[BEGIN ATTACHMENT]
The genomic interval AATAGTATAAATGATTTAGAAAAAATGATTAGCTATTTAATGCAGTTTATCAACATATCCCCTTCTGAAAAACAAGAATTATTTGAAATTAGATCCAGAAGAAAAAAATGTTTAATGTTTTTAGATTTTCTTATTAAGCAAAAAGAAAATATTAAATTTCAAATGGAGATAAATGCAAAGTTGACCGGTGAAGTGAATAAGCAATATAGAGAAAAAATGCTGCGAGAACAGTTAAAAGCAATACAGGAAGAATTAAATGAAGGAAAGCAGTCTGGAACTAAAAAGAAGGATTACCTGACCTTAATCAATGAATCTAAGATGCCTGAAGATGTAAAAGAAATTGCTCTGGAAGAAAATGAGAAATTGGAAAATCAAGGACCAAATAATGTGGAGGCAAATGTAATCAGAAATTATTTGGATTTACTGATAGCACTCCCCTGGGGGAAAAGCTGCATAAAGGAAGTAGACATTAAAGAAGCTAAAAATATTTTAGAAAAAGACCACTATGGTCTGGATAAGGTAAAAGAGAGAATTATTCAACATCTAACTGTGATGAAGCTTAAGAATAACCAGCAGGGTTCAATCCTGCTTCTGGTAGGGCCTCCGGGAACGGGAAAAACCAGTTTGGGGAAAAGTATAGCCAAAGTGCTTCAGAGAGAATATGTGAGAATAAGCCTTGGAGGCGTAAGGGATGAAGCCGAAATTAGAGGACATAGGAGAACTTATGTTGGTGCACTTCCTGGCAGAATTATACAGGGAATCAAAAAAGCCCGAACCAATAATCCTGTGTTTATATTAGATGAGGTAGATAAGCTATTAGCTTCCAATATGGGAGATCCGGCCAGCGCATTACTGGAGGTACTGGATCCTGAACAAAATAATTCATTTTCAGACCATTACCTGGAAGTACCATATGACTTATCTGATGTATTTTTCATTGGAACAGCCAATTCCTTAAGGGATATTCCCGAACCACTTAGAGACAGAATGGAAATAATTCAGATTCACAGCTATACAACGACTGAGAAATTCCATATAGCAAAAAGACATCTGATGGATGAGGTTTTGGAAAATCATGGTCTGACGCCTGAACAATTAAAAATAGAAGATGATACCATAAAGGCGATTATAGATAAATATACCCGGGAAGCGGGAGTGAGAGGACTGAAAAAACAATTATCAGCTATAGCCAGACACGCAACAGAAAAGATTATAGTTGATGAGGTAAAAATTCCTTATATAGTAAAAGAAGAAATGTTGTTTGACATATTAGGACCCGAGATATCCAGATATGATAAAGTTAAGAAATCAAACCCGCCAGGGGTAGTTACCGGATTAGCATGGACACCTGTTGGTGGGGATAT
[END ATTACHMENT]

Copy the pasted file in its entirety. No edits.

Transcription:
The genomic interval AATAGTATAAATGATTTAGAAAAAATGATTAGCTATTTAATGCAGTTTATCAACATATCCCCTTCTGAAAAACAAGAATTATTTGAAATTAGATCCAGAAGAAAAAAATGTTTAATGTTTTTAGATTTTCTTATTAAGCAAAAAGAAAATATTAAATTTCAAATGGAGATAAATGCAAAGTTGACCGGTGAAGTGAATAAGCAATATAGAGAAAAAATGCTGCGAGAACAGTTAAAAGCAATACAGGAAGAATTAAATGAAGGAAAGCAGTCTGGAACTAAAAAGAAGGATTACCTGACCTTAATCAATGAATCTAAGATGCCTGAAGATGTAAAAGAAATTGCTCTGGAAGAAAATGAGAAATTGGAAAATCAAGGACCAAATAATGTGGAGGCAAATGTAATCAGAAATTATTTGGATTTACTGATAGCACTCCCCTGGGGGAAAAGCTGCATAAAGGAAGTAGACATTAAAGAAGCTAAAAATATTTTAGAAAAAGACCACTATGGTCTGGATAAGGTAAAAGAGAGAATTATTCAACATCTAACTGTGATGAAGCTTAAGAATAACCAGCAGGGTTCAATCCTGCTTCTGGTAGGGCCTCCGGGAACGGGAAAAACCAGTTTGGGGAAAAGTATAGCCAAAGTGCTTCAGAGAGAATATGTGAGAATAAGCCTTGGAGGCGTAAGGGATGAAGCCGAAATTAGAGGACATAGGAGAACTTATGTTGGTGCACTTCCTGGCAGAATTATACAGGGAATCAAAAAAGCCCGAACCAATAATCCTGTGTTTATATTAGATGAGGTAGATAAGCTATTAGCTTCCAATATGGGAGATCCGGCCAGCGCATTACTGGAGGTACTGGATCCTGAACAAAATAATTCATTTTCAGACCATTACCTGGAAGTACCATATGACTTATCTGATGTATTTTTCATTGGAACAGCCAATTCCTTAAGGGATATTCCCGAACCACTTAGAGACAGAATGGAAATAATTCAGATTCACAGCTATACAACGACTGAGAAATTCCATATAGCAAAAAGACATCTGATGGATGAGGTTTTGGAAAATCATGGTCTGACGCCTGAACAATTAAAAATAGAAGATGATACCATAAAGGCGATTATAGATAAATATACCCGGGAAGCGGGAGTGAGAGGACTGAAAAAACAATTATCAGCTATAGCCAGACACGCAACAGAAAAGATTATAGTTGATGAGGTAAAAATTCCTTATATAGTAAAAGAAGAAATGTTGTTTGACATATTAGGACCCGAGATATCCAGATATGATAAAGTTAAGAAATCAAACCCGCCAGGGGTAGTTACCGGATTAGCATGGACACCTGTTGGTGGGGATAT